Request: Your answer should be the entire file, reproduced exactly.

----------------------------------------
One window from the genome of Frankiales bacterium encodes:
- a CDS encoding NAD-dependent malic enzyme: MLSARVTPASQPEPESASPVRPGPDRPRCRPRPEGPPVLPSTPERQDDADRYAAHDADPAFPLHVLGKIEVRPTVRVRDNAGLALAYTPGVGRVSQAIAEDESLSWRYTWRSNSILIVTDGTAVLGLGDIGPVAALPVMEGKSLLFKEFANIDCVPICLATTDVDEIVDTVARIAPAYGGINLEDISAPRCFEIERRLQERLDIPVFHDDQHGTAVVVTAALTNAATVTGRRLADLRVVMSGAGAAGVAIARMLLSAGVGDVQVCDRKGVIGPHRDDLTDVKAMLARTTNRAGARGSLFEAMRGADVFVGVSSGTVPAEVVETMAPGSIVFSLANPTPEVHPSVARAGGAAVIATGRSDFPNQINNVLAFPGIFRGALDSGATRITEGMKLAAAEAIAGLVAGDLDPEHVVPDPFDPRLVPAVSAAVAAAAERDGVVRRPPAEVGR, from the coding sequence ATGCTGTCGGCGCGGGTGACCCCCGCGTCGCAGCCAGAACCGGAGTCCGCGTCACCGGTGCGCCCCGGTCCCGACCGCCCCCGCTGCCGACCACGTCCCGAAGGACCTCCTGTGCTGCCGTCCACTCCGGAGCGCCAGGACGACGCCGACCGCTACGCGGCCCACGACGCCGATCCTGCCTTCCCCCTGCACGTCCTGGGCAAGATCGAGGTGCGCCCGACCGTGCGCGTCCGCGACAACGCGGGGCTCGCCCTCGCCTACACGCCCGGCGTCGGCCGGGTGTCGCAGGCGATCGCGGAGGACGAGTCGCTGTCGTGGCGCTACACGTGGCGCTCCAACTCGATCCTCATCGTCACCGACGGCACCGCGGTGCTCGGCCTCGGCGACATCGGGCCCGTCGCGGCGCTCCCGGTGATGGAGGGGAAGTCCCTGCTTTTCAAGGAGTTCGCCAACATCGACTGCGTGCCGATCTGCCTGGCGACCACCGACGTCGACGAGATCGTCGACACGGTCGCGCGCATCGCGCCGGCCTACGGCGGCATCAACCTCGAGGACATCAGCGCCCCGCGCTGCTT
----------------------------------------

One window from the genome of Frankiales bacterium encodes:
- a CDS encoding NAD-dependent malic enzyme: MLSARVTPASQPEPESASPVRPGPDRPRCRPRPEGPPVLPSTPERQDDADRYAAHDADPAFPLHVLGKIEVRPTVRVRDNAGLALAYTPGVGRVSQAIAEDESLSWRYTWRSNSILIVTDGTAVLGLGDIGPVAALPVMEGKSLLFKEFANIDCVPICLATTDVDEIVDTVARIAPAYGGINLEDISAPRCFEIERRLQERLDIPVFHDDQHGTAVVVTAALTNAATVTGRRLADLRVVMSGAGAAGVAIARMLLSAGVGDVQVCDRKGVIGPHRDDLTDVKAMLARTTNRAGARGSLFEAMRGADVFVGVSSGTVPAEVVETMAPGSIVFSLANPTPEVHPSVARAGGAAVIATGRSDFPNQINNVLAFPGIFRGALDSGATRITEGMKLAAAEAIAGLVAGDLDPEHVVPDPFDPRLVPAVSAAVAAAAERDGVVRRPPAEVGR, from the coding sequence ATGCTGTCGGCGCGGGTGACCCCCGCGTCGCAGCCAGAACCGGAGTCCGCGTCACCGGTGCGCCCCGGTCCCGACCGCCCCCGCTGCCGACCACGTCCCGAAGGACCTCCTGTGCTGCCGTCCACTCCGGAGCGCCAGGACGACGCCGACCGCTACGCGGCCCACGACGCCGATCCTGCCTTCCCCCTGCACGTCCTGGGCAAGATCGAGGTGCGCCCGACCGTGCGCGTCCGCGACAACGCGGGGCTCGCCCTCGCCTACACGCCCGGCGTCGGCCGGGTGTCGCAGGCGATCGCGGAGGACGAGTCGCTGTCGTGGCGCTACACGTGGCGCTCCAACTCGATCCTCATCGTCACCGACGGCACCGCGGTGCTCGGCCTCGGCGACATCGGGCCCGTCGCGGCGCTCCCGGTGATGGAGGGGAAGTCCCTGCTTTTCAAGGAGTTCGCCAACATCGACTGCGTGCCGATCTGCCTGGCGACCACCGACGTCGACGAGATCGTCGACACGGTCGCGCGCATCGCGCCGGCCTACGGCGGCATCAACCTCGAGGACATCAGCGCCCCGCGCTGCTT